14 September 2003
For those of you who've noticed, for those of you who've complained, I have an excuse for recent laxity in logging: et in Orcadia ego. Or in other words, I've been away. Jean & Roger have been long threatening to bear me off to Orkney, and this time I actually went. Low islands, high islands, blue skies and bluer seas; it's been kind of magical. And strange to be so emphatically on holiday, not even trying to think about working (well, until the last few days, when I got all overtook by the start of a children's fantasy, something I haven't been trying to think about for the last twenty years or so - a less atheistic man might murmur more about Orcadian magic here, but I shan't).
We stayed a week in Stromness, which is Cat Central, and so a happy town for me. And we visited my sister on Stronsay, one of the outer islands, where she keeps the village shop; and we spent a weekend on Hoy, which is the wild one, and walked from Rackwick Bay (where Peter Maxwell Davies claims he moved for the sake of the silence, which is absurd, because what with the surf and the seabirds and the wind it's one of the noisiest places I've ever been) up to the Old Man, a famous rock pillar off the cliffs there, where we sat and picnicked and thought about Manda Scott, who would have been climbing it before we could say Boudica and probably at the top before we could cry Manda, come back, we need another two volumes yet...!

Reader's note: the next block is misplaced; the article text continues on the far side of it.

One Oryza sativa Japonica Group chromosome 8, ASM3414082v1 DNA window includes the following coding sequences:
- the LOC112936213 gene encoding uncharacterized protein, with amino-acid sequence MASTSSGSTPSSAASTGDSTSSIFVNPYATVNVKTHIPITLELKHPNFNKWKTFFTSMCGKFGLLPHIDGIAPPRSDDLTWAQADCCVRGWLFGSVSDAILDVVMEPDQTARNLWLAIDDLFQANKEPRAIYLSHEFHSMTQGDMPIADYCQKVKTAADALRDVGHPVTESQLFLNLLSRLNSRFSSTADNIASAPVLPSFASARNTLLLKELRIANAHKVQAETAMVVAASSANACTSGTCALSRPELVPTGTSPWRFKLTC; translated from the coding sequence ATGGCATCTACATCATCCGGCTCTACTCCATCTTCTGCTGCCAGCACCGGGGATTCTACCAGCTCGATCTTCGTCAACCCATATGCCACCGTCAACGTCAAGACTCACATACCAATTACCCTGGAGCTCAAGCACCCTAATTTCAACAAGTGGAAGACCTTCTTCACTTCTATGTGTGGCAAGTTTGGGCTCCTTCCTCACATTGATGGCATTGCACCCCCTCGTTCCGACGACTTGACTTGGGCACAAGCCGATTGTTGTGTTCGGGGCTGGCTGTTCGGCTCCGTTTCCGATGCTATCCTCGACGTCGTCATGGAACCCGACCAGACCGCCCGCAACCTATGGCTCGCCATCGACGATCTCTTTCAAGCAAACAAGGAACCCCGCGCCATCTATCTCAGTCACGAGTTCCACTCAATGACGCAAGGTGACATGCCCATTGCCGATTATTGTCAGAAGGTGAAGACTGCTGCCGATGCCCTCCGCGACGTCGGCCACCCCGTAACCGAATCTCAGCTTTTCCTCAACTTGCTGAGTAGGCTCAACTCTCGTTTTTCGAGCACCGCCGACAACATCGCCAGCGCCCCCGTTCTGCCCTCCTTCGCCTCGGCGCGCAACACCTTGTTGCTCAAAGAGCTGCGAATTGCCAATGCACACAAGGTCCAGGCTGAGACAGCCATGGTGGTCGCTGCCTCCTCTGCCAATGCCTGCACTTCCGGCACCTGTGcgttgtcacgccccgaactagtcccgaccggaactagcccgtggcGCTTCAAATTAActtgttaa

And then to St Margaret's Hope, this wee village on South Ronaldsay which boasts the best restaurant I've ever eaten in. I've been to a few of the smart ones in London and elsewhere, courtesy of publishers and such, but the Creel is simply better. With the emphasis on both those words.
And so home, to a shouting cat and the news that Pete C doesn't want to publish Being Small, he didn't like it at all. Which is depressing, but not yet a disaster; I find that his opinion doesn't change mine. Some people call that arrogance, or ego; I think it's more to do with art. I may have no confidence in a book's welcome from the world, and yet be completely confident that I have done the best I could hope for by the book and its story, and believe that it was worth the doing even if the book never finds a home at all. The writer's first duty is to the work; I really do believe that.
© Chaz Brenchley 2003
Reproduced here by permission of Chaz Brenchley, who asserts his moral right to be identified as the author of this work.